Art from light

I spent the past weekend in Madison, Wisconsin, at the Biennial Neon & Light Exhibition, which is a national invitational exhibition of artists using light as an art medium (see how cleverly I copied that from the official poster). The boyfriend, aka JiMao, teaches neon art and lighting design at Chicago’s School of the Art Institute and has been a part of this exhibition for many years. It features both professional and student work, and this is the third time I’ve gone along for the ride to help set up his students’ projects. The event is coordinated by the head of the glass art department at the University of Wisconsin, who is retiring this year. That means the future of the event is unclear. So this may be the last time we’ll be able to go crazy with light art in a large dirt-floored building normally used for agricultural shows! I’ll try to keep the commentary to a minimum, but in a few cases it’s necessary in order to understand a particular art piece. Enjoy!

poster

This sculpture made entirely of paper, lit from within.

This sculpture made entirely of paper, lit from within.

Looks amazingly like the sun's corona--it's an animated neon circle tube.

Looks amazingly like the sun’s corona–it’s an animated neon circle tube.

Created with blacklight.

Created with blacklight.

box bubbles

Neon inside the center ball, then candles lit from hand crafted glass holders. I like how the bottom flames burn upward!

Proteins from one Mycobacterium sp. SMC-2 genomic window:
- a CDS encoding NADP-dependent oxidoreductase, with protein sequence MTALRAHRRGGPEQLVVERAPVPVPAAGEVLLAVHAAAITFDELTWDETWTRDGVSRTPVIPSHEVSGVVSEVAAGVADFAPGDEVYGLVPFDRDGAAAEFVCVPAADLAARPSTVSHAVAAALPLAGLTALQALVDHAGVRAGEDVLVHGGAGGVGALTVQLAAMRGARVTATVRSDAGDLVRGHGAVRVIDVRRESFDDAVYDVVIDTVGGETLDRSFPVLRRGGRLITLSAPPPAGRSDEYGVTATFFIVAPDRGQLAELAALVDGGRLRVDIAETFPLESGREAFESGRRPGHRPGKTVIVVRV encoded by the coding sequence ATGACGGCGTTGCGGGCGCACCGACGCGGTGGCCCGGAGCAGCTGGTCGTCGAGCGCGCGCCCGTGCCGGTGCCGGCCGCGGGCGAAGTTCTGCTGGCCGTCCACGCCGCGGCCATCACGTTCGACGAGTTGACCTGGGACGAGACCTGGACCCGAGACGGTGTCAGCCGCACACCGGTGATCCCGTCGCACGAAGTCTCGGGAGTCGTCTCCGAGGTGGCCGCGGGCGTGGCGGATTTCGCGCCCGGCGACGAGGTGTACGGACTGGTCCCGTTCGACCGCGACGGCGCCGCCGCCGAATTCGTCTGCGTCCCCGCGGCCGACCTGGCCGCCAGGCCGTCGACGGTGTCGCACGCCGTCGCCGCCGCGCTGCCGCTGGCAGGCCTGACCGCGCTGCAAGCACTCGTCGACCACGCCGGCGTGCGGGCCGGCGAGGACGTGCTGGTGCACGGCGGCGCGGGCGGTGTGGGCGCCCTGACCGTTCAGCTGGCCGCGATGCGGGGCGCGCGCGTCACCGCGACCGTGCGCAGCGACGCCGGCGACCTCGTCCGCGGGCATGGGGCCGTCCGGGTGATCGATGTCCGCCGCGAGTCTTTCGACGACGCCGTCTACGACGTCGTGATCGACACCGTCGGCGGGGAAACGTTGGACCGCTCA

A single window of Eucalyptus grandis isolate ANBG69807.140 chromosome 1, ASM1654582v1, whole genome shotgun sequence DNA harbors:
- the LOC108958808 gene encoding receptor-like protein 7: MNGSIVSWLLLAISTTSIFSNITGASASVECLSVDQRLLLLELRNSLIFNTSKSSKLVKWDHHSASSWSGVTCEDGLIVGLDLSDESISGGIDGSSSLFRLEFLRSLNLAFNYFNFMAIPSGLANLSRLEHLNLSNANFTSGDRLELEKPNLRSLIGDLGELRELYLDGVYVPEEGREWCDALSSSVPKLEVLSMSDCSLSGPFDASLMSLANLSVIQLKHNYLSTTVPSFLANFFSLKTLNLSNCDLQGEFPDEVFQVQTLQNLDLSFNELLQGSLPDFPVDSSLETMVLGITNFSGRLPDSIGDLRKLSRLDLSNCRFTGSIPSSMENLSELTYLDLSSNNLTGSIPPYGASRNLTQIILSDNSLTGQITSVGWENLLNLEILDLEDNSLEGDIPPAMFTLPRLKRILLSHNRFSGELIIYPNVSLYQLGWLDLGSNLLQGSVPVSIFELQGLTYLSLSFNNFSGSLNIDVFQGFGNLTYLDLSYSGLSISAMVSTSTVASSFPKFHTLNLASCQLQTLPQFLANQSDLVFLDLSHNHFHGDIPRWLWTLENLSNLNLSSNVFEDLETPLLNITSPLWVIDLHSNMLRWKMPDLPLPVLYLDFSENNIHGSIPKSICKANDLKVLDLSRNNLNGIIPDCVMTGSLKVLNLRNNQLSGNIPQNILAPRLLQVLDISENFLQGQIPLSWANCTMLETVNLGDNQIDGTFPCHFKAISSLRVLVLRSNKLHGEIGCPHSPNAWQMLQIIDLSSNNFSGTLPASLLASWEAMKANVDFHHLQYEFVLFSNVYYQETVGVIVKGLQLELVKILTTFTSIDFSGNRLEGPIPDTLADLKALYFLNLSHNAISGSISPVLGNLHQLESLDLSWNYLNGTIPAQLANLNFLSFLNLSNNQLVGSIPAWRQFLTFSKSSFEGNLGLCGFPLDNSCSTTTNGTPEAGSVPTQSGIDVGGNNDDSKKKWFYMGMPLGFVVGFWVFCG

Neon inside the center ball, then candles lit from hand crafted glass holders. I like how the bottom flames burn upward!

The current for the lamps passes through the wet clay. As the clay dries, the lamps dim and flicker. The one on the right isn't dry enough yet to make it obvious.

The current for the lamps passes through the wet clay. As the clay dries, the lamps dim and flicker. The one on the right isn’t dry enough yet to make it obvious.

green-scales

Looking down a structure designed like a ship's hatch.

Looking down a structure designed like a ship’s hatch.

If you look for it, you can see my reflection as I took the photo. Nice depth to this piece which was only about 6" thick in reality.

If you look for it, you can see my reflection as I took the photo. Nice depth to this piece which was only about 6″ thick in reality.

tower-lit

3-D sculpture from a gauze-like material.

3-D sculpture from a gauze-like material.

The boyfriend's collaborative (JimaoC4) cracked windshield sculpture. The next 3 photos show the words "throw away and". Rest is up to your imagination.

The boyfriend’s collaborative (JimaoC4) cracked windshield sculpture. The next 3 photos show the words “throw away and”. Rest is up to your imagination.

windshield2 windshield3 windshield4P.S.–I also took advantage of the fact that the Midwest Horse Fair was in full swing only a couple of miles away. Spent a few hours there and walked a few miles. Met Padré, the champion Mustang stallion I wrote about and did two portraits of a while back. Also caught up with the folks at Sons of the Wind Farm, where I spent a week at “dressage boot camp” in 2011. One way or another, just have to mix the horses with the art!

About Alli Farkas

Equine and landscape artist specializing in rural Americana
This entry was posted in art, dressage, light, neon, Padré and tagged , , , . Bookmark the permalink.

2 Responses to Art from light

  1. munchow says:

    That looks like some amazing art made with and of light. Must have been a great experience.

    Like

    • Alli Farkas says:

      Maybe the best part was the camaraderie of setting everything up. You get to see how others put their pieces together, talk to them, offer a helping hand if needed, and engage in this big group experience. After spending all day watching things get assembled, you wait for dark and marvel at the light!

      Like

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